United States District Court, E.D. California
L. Nuhley, United States District Judge.
a prisoner proceeding pro se, brings this civil rights action
pursuant to 42 U.S.C. § 1983. The matter was referred to
a United States Magistrate Judge pursuant to Eastern District
of California local rules.
February 1, 2019, the magistrate judge filed findings and
recommendations (“F&R”) herein which were
served on the parties and which contained notice that the
parties may file objections within fourteen days. (ECF No.
64.) Timely objections to the findings and recommendations
have been filed. (ECF Nos. 65, 67, and 70.)
accordance with the provisions of 28 U.S.C. §
636(b)(1)(C) and Local Rule 304(f), this Court has conducted
a de novo review of this case. Having carefully
reviewed the entire file, the Court finds the F&R to be
supported by the record and by proper analysis, however, the
Court will clarify a few issues raised in the parties'
objections to the F&R.
Plaintiff's Motion for Summary Judgment
motion asserts that no issue of material fact exists as to
his Eighth Amendment claim against Defendants. (ECF No. 49 at
1.) Prison officials have a duty to protect other prisoners.
Farmer v. Brennan, 511 U.S. 825, 828. To prevail on
a failure-to-protect case, a plaintiff must establish that
prison officials acted with “deliberate
indifference” - which has both subjective and objective
components. Id. At 842. The objective component
requires that an inmate prove the presence of a
“substantial risk of serious harm.” Id.
at 824 (citing Helling v. McKinney, 509 U.S. 25, 35
(1993)). An isolated incident of violence is not necessarily
sufficient to prove the inmate faced a substantial
risk of harm. Flournoy v. Merced Cty. Sherriff's
Dep't, 44 Fed.Appx. 843, 844 (9th Cir. 2002). The
subjective element factors in the “facts and
circumstances of each particular case.” Castro v.
City of L.A., 833 F.3d 1060, 1071 (9th Cir. 2016)
(citing Kingsley v. Hendrickson, 135 S.Ct. 2466,
2473 (2015)). For an inmate to face a substantial
risk of harm, the circumstances must show the risk of
harm was more than speculative. Contreras v.
Collins, 50 Fed.Appx. 351, 352 (9th Cir. 2002).
determining Defendants met the objective element, the
magistrate judge relied solely on Plaintiff's evidence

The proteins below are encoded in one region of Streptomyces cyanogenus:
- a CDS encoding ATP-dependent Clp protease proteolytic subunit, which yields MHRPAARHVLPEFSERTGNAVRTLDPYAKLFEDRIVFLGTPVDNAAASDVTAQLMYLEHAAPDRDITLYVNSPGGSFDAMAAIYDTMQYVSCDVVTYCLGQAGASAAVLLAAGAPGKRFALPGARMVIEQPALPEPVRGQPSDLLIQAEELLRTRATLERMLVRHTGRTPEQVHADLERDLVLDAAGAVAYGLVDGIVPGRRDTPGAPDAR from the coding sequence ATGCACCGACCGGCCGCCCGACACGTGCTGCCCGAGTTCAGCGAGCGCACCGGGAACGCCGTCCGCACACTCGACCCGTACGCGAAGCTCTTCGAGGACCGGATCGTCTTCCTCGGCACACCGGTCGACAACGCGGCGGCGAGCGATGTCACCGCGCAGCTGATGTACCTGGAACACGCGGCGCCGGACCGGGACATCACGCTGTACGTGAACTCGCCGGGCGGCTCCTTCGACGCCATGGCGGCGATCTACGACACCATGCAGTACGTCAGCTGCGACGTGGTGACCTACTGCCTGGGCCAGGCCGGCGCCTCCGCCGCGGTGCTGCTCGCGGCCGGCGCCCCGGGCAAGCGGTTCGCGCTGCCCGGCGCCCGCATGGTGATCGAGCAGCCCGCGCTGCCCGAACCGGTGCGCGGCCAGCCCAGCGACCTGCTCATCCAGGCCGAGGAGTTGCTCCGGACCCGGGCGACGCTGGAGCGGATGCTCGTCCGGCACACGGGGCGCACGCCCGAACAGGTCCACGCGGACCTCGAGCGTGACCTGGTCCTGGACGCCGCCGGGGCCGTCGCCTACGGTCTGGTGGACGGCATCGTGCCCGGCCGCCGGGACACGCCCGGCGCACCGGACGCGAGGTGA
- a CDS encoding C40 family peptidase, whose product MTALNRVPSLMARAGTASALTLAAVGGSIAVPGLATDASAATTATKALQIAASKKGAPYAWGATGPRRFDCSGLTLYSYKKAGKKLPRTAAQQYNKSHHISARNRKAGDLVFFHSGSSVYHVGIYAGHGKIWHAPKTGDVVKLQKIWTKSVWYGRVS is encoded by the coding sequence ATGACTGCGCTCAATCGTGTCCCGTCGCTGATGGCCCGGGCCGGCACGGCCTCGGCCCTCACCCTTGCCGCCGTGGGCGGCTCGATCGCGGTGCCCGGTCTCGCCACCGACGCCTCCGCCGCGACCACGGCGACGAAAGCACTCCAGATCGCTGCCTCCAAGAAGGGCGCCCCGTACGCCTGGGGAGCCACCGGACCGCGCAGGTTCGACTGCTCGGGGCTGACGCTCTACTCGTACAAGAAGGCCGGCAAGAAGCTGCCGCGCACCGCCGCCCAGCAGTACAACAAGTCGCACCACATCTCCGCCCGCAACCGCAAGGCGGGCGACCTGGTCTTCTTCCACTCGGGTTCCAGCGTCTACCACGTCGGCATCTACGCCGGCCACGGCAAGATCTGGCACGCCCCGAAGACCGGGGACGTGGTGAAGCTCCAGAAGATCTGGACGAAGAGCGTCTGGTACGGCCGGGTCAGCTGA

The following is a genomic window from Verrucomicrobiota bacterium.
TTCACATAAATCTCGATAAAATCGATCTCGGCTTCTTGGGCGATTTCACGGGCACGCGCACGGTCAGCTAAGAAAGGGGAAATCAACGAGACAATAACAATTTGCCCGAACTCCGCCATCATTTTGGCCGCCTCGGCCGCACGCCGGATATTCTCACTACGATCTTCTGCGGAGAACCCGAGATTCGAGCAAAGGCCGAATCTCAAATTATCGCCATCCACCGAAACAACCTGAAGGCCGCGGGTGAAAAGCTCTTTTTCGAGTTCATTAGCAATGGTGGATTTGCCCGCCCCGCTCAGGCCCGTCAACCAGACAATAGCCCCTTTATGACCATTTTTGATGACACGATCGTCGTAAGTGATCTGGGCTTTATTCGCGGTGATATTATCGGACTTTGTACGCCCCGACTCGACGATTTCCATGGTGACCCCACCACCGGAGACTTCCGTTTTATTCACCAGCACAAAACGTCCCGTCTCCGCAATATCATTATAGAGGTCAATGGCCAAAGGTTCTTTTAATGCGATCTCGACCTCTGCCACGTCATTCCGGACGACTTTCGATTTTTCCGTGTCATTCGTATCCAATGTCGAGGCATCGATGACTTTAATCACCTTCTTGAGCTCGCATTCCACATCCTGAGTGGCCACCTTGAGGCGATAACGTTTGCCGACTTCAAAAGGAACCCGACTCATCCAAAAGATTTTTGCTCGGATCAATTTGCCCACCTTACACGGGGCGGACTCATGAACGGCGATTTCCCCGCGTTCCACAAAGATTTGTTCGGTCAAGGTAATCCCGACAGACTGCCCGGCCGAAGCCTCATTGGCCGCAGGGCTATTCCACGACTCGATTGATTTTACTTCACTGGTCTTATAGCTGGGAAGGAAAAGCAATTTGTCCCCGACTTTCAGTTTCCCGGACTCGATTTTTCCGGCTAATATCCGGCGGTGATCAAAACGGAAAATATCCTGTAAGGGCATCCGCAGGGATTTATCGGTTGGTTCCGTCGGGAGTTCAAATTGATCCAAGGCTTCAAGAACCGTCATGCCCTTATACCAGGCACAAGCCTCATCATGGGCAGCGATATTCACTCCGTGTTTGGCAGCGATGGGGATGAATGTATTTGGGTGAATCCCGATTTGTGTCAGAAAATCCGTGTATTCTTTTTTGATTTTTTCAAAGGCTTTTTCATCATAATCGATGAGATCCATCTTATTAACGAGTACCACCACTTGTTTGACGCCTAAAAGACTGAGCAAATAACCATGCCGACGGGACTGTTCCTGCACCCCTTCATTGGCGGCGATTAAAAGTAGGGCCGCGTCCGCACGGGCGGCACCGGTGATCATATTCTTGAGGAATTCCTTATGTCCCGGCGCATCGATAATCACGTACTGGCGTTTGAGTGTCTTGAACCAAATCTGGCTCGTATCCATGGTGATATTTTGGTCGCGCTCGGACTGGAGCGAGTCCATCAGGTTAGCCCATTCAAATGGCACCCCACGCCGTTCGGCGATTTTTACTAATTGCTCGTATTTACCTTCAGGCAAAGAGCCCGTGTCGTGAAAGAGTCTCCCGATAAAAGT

asserting the substantial risk of serious harm he allegedly
faced. (ECF No. 64 at 11.) However, the Court will also
consider Defendants' evidence in its de novo
review of Plaintiff's motion. In the instant case,
Defendants Busig and Hendricks acknowledge they received a
request from Plaintiff for a cell reassignment. (ECF No. 45-2
¶ 19; ECF No. 39-1 ¶ 4.) However, Defendants each
assert no prior knowledge of any specific safety concerns
that would result in physical harm to Plaintiff. (ECF No.
45-2 ¶ 21, 23-24, 26; ECF No. 39-1 ¶ 3.) Further,
Plaintiff had no “documented enemy concerns” with
his cellmate prior to the altercation in question. (ECF No.
45-2 ¶ 18.) In contrast, Plaintiff proffers evidence
that he expressed “safety concerns” to each of
the named Defendants. (ECF No. 49 at 6.) Therefore, the
parties' evidence exposes a triable factual issue that
will be dispositive as to whether Plaintiff faced a
substantial risk of harm. Consequentially, the Court cannot
definitively conclude the objective element is met.
Court agrees with the F&R's determination that the
subjective element of Plaintiff's failure-to-protect
claim involves a triable issue of fact. Plaintiffs motion
(ECF No. 49.) is accordingly DENIED.
Defendant Hendricks' Motion
Hendricks' objections to the F&R allege that the
magistrate judge relied on evidence which contradicts
Plaintiffs deposition testimony. (ECF No. 67 at 2.)
Specifically, he alleges that the magistrate judge
“creates[s] an issue of fact” by citing
Plaintiffs declaration. (ECF No. 67 at 2.) While it is true
that a party cannot create an issue of fact by an affidavit
contradicting prior deposition testimony, Foster v.
Arcata Assocs., 772 F.2d 1453, 1462 (9th Cir. 1985), the
magistrate judge does not rely on such evidence. While
Plaintiffs deposition from March does not mirror the exact
language of Plaintiff s affidavit, the factual assertions do
not contradict. (ECF No. 39-4 at 5-7; ECF No. 49 at 8.) In
his deposition, Plaintiff did not specify Hendricks'
knowledge of Plaintiff s safety concerns, (ECF No. 39-4 at
5-7), however, Plaintiff described other evidence, including
declarations of other inmates, highlighting material issues
of fact relating to Hendricks' awareness of potential
physical harm to Plaintiff. (ECF No. 49 at 8, 16, 42, 45.)
Later, in his affidavit, Plaintiff mentioned that Hendricks
had knowledge of the purported safety concerns. (ECF No. 49
at 2, 8, 9-11.) While additional information was alleged, it
did not in fact, contradict. Accordingly, the Court finds
that Defendant Hendricks' objections are unavailing and
his motion for summary judgment, (ECF No. 39) is hereby
IT IS HEREBY ORDERED that:
1. The Findings and Recommendations filed February 1, 2019,
(ECF No. 64) are ADOPTED in full;
2. Plaintiff s Motion for Summary Judgment (ECF No. 49) is
3. Defendants' Cross Motions for Summary Judgment (ECF
Nos. 39 and ...